We began our afternoon of filming with great trepidation. Translating the poem had been the easy part, but now both Victoria and I were coming to terms with the terrifying idea of walking up to random people and asking them if we should “wait until our children are grown.” However, we put on our brave faces for the sake of art, and chose the traffic lights outside the main University library as our location. We then agreed to take it in turns embarrassing ourselves in public and the video camera.

At first, the challenge was getting the people we were talking to to even acknowledge us. This may have simply been due to the noise of the traffic, but then again they may have just decided to ignore the crazy person talking about strawberries! Finally people began to respond, some politely replying “yes”, when asked, “should we wait”, while others gave us some wonderfully dirty looks. We filmed for about an hour, at the traffic lights and outside the doors of our departmental building and it did not get any less scary. An edit showing our endeavors has been made for your amusement.

During our interview with Maud I got the chance to ask her how she felt doing this kind of performance poetry and she admitted to being nervous, which I took comfort in. She also told us that she uses the city as her inspiration, which I think is clear to see from both her videos and Ik ben mogelijk. She seems very interested in people, how they go about their day-to-day lives, and how much they are willing to share with a stranger when given the opportunity.

Maud’s original video:


Victoria’s experience:

Before reading Maud Vanhauwaert’s poetry bundle, Ik ben mogelijk, we were first shown a video she had made, called ‘Poëzie en public’. In this clip, she recites lines from her poem, ‘Zullen we wachten?’ to unsuspecting strangers on the street. The Belgian public’s reaction proved extremely interesting, with the camera managing to capture some rather amusing moments, touching moments and very normal responses too. I loved Maud’s video and the idea behind it, and thought it would be an interesting experiment to try to recreate a similar video on the streets of Sheffield. Thus, Amy and I translated ‘Zullen we wachten?’ into English, grabbed a camera and mustered a modicum of courage before venturing into Sheffield and reciting poetry.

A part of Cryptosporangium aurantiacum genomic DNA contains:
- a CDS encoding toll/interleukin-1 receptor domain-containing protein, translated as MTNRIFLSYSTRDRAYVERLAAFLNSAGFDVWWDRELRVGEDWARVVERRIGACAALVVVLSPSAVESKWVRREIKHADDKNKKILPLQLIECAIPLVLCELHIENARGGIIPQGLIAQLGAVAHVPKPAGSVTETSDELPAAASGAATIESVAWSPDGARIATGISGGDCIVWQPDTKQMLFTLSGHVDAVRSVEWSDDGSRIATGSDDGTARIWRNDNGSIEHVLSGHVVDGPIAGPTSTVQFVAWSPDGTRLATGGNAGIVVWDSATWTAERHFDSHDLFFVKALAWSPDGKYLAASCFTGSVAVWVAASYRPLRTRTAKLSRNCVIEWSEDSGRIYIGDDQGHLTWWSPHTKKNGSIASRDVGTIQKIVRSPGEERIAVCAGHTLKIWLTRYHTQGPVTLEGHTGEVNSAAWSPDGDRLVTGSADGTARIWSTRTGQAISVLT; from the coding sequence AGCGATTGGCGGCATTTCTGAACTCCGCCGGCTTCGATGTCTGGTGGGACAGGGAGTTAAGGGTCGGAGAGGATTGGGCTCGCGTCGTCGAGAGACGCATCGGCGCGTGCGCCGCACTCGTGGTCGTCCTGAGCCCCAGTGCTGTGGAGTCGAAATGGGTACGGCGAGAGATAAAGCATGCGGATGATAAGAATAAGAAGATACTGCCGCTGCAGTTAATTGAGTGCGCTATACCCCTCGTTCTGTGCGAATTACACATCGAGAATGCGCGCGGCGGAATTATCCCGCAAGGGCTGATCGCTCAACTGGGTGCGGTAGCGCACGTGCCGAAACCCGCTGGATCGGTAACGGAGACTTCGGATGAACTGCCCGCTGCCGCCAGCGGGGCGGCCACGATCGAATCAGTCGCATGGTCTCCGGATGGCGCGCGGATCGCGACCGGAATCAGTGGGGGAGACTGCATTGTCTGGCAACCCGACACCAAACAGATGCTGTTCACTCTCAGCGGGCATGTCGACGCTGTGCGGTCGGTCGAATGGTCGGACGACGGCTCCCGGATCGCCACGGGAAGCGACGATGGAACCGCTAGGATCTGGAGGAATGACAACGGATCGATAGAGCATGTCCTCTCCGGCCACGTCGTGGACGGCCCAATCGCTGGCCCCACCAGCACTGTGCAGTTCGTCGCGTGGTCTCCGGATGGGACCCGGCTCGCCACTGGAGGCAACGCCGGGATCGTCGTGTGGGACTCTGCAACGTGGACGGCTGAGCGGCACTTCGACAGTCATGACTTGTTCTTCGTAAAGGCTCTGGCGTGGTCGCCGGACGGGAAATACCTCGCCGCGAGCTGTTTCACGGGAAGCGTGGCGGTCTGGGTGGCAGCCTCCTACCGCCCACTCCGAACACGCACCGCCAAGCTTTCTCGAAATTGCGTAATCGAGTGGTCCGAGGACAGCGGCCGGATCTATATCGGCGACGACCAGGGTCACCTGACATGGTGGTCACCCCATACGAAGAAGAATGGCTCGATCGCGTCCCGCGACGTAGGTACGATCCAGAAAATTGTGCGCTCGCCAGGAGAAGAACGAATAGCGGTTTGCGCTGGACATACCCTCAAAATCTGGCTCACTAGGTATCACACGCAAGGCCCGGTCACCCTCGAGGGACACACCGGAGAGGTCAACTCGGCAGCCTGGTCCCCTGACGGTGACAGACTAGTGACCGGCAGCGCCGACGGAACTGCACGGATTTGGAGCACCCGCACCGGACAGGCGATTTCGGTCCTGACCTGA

The nature of the poem – being almost entirely made up of interrogative phrases such as “zullen we wachten tot onze kinderen groot zijn?” and “zullen we wachten tot de aardbeien rood zijn?” – lent itself to the situation, as people initially thought we were just asking them a question. This was especially the case with the line, “shall we wait?” – as one might expect. When people realised, however, that what we were saying was more poetical than literal, they generally grew confused and uncomfortable.

We had various reactions to our public poetry. A few people simply laughed, when filming at traffic lights, some people responded to “shall we wait” with a bemused “er…yes”, and a few people just walked away. Every now and then someone would have a conversation with us, which was my favourite result as it meant the poetry had led to something real and led to us communicating with people. It was also my favourite result simply because it was quite amusing. I asked a man “shall we wait until our children are grown?”, to which he responded, “but we don’t have any children…”.

Overall the experiment was really interesting to do, although we filmed for just over an hour in total and didn’t get as much useful footage as I’d have liked. However, we spoke to Maud about this in our Skype interview and she said that she had to do a lot of filming in order to achieve her two and a half minute video. I’d love to have another go at this, but for a longer time, speaking totally in English, using a microphone and really acting out the poetry we recite.

Victoria and Amy’s version of ‘Poëzie en public’:

Fretz Photos

Today the Intrepid Tongues team had the privilege of skyping with Maud Vanhauwaert to discuss her poetry collection, Ik ben mogelijk. There will be a blog about that soon but, until then, here are a few photos from our Skype session with De Gebroeders Fretz last week.